Medicaid, targeted by the Republicans’ health-care bills, pays for most of the 1.4 million elderly people in nursing homes, some of whom do not know they are on it.
ORANGE, Va. — Alice Jacobs, 90, once owned a factory and horses. She raised four children and buried two husbands.
But years in an assisted-living center drained her savings, and now she relies on Medicaid to pay for her care at Dogwood Village, a nonprofit, county-owned nursing home in Orange.
“You think you’ve got enough money to last all your life, and here I am,” Jacobs said.
Medicaid pays for most of the 1.4 million elderly people in nursing homes, like Jacobs. It covers 20 percent of all Americans and 40 percent of poor adults.
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On Thursday, Senate Republicans joined their House colleagues in proposing steep cuts to Medicaid, part of the effort to repeal the Affordable Care Act. Conservatives hope to roll back what they see as an expanding and costly health-care entitlement. But little has been said about what would happen to older Americans in nursing homes if these cuts took effect.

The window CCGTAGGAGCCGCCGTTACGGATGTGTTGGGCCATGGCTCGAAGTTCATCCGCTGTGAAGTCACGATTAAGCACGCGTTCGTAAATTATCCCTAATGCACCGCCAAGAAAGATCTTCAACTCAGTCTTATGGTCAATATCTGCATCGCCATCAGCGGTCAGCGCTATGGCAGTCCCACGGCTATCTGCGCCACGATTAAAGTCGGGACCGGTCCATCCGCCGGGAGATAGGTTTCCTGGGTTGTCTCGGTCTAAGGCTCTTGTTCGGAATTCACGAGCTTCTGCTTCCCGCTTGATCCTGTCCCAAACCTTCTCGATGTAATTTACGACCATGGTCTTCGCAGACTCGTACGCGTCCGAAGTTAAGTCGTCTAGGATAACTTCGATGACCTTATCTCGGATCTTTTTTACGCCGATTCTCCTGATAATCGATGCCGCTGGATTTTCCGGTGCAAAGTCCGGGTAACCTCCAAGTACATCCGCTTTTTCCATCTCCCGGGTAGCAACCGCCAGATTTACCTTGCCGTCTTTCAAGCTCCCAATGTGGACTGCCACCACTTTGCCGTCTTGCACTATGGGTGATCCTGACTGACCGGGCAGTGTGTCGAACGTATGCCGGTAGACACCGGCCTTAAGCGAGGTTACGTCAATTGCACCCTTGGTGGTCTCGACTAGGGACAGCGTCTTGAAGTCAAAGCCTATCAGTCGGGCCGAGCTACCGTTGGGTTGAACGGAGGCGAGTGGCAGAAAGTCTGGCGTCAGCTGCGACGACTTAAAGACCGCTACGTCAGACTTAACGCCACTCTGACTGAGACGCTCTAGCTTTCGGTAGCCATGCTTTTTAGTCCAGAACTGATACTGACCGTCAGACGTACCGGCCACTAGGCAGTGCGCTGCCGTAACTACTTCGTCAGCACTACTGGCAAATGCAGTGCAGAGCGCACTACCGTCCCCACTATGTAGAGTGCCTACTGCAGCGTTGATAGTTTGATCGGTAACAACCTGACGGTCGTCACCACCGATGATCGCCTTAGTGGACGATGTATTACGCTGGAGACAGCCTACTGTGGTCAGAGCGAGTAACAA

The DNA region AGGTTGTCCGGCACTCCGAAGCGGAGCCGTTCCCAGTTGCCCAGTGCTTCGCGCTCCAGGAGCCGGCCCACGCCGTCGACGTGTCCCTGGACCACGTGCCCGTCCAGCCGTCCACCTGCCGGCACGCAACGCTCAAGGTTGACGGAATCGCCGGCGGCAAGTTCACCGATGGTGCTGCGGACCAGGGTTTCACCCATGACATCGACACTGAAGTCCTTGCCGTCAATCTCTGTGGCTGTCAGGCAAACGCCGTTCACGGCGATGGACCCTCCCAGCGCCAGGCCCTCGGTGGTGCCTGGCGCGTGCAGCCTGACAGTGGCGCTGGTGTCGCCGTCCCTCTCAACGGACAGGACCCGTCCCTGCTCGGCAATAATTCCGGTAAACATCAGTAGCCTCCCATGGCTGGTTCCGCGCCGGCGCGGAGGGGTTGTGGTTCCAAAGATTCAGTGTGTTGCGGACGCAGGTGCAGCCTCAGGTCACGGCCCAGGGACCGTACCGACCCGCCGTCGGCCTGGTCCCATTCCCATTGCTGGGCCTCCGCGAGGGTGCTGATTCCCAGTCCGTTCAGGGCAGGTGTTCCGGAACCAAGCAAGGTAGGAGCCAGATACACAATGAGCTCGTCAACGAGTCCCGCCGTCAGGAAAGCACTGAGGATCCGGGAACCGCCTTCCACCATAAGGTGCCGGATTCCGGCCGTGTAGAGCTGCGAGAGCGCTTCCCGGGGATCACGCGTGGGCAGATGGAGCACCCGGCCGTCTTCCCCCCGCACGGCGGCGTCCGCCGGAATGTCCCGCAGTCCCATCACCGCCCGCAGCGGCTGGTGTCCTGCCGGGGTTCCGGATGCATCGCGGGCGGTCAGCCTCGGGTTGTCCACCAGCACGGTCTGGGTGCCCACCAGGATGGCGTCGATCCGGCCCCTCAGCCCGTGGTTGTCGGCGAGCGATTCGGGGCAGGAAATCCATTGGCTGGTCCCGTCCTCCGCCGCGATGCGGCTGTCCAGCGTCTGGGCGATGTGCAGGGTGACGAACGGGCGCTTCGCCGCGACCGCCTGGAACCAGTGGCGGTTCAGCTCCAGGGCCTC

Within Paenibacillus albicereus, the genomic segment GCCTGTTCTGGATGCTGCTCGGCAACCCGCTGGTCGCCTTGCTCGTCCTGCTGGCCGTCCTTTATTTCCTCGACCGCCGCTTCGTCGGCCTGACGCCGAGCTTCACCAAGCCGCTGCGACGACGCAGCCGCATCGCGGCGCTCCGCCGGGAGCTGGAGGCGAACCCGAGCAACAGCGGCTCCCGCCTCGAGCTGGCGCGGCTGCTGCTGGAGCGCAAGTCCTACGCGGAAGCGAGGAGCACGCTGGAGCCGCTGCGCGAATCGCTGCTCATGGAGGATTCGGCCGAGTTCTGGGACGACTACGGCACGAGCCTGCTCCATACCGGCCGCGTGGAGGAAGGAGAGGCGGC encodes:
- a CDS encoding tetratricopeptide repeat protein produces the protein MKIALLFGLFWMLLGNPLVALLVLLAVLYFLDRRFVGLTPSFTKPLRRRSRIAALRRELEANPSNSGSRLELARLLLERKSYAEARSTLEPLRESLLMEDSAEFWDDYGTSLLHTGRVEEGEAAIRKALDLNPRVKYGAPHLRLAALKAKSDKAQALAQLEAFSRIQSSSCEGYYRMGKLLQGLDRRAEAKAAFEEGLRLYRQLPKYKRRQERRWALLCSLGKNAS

Under federal law, state Medicaid programs are required to cover nursing-home care. But state officials decide how much to pay facilities, and states under budgetary pressure could decrease the amount they are willing to pay or restrict eligibility for coverage.
“The states are going to make it harder to qualify medically for needing nursing-home care,” predicted Toby S. Edelman, a senior policy attorney at the Center for Medicare Advocacy. “They’d have to be more disabled before they qualify for Medicaid assistance.”
States might allow nursing homes to require residents’ families to pay for a portion of their care, she added. Officials could also limit the types of services and days of nursing-home care they pay for, as Medicare already does.
The 150 residents of Dogwood Village include former…